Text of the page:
Showing posts with the label Flatford

Flatford - floods and frost

Two visits to Flatford in different weather conditions. The first series of photgraphs are taken on the 9th January, after the torrential rains that poured over large parts of the country.The second set are taken (10 days later) in the same area, now largely covered in frost although a fair amount of water remains in the fields. So first the rain. This the start of our normal walk toward Dedham - `not today` we thought! Bridge Cottage, where you can see the `normal edge` to the path under water. Flatford Mill with torrents of water where there is normally a placid flow! The dry dock - somewhere under here. Days later the area is covered in frost! Bridge Cottage and tea rooms looking rather splendid in the frost morning light. Woodfarm Barns at Flatford Frost along the riverside paths Willie Lott`s cottage through the frosty grass. The riverside as you join the footpath leading across the fields. Altogether a period of dramatic weather which was well worth capturing. Home

A frosty morning at Flatford

It was a cold and frost morning when we visited Flatford Mill, and we were pleased to see that everywhere was covered in, what my dad called, `a hoar frost`  Not the usual warm day that you visit Flatford , but nevertheless, very pretty!  This image was taken on a cold and frost morning with the sun creeping round from the other side, and the water frozen. Originally part of Gibbeon’s Gate Farm, Willy Lott's House is a Grade 1, listed building. Willy Lott (1761-1849) was a tenant farmer who worked the 39 acres around Flatford that made up Gibbeon's Gate Farm. He lived in a house attached to the farmland, which long after his death, became known as Willy Lott's House. Willy Lott's parents lived in this house, Willy and his sisters and brothers were born there. A image facing in the opposite direction, depicting the Field Study Center, leased by the National Trust to the Field Studies Council, FSC, which is an environmental education cha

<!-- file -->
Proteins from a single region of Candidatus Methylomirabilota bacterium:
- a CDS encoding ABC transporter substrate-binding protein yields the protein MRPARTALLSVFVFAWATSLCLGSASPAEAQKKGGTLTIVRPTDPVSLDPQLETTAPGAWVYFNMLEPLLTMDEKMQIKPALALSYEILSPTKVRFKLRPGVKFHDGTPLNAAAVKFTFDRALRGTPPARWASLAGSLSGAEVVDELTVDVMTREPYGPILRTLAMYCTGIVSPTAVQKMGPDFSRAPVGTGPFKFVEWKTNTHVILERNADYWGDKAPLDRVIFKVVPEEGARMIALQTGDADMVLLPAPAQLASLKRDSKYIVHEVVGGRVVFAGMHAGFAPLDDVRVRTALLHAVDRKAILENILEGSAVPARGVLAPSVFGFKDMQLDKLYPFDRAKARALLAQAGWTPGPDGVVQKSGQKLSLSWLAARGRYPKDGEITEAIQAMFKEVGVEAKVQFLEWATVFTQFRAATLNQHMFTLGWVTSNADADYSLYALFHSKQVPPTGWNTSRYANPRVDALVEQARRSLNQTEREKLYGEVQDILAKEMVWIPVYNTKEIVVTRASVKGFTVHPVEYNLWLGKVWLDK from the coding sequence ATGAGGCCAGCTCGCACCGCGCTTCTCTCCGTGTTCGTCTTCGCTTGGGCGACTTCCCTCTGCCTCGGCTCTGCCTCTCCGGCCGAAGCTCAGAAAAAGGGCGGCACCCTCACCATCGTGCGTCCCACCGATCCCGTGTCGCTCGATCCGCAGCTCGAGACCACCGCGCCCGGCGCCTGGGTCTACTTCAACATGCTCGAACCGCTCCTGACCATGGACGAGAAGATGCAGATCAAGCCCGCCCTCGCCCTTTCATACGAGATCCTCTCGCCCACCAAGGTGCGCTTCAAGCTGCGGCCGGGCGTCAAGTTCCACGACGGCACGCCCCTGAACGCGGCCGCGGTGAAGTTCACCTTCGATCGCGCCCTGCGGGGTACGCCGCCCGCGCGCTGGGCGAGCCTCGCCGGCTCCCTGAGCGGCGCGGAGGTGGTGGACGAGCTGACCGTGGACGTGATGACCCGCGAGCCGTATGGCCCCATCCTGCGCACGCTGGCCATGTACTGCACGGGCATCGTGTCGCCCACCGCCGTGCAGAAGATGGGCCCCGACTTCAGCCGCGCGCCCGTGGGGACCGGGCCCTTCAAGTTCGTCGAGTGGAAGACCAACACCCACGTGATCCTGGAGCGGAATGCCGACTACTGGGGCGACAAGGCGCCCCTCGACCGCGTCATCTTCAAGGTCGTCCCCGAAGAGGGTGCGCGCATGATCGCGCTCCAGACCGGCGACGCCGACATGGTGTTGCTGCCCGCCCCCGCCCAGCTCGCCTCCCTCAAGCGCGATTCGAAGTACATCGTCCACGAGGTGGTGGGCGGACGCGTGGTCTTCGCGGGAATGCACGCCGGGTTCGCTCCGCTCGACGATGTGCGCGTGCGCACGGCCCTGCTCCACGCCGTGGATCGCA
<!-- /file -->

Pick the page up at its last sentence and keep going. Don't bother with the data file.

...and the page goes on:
Lavenham, Monks Eleigh and Flatford. A local tour.

These images were taken over a weekend when we did a tour of these local villages. You can see what a wonderful part of the world in which we live!. The Lavenham houses are not all named but give a sample of the village in general. Unfortunately, because of tourism, the streets are often clogged with traffic but that is the price we pay in today's world.  Lavenham is one of the United Kingdom’s best-kept medieval villages with over three hundred listed buildings.  The Crooked House The Swan Hotel. The building started life as a guildhall. It belonged to the Guild of the Blessed Virgin, one of the four medieval guilds in Lavenham. It was converted into a Wool Hall in the late seventeenth century. It was restored by Princess Louise, Duchess of Argyll around 1911 who then transferred it to Mrs Culver and it became the Railway Women's Convalescent Home. It was incorporated into the Swan Hotel in 1963. The Guildhall, also known as the Guildhall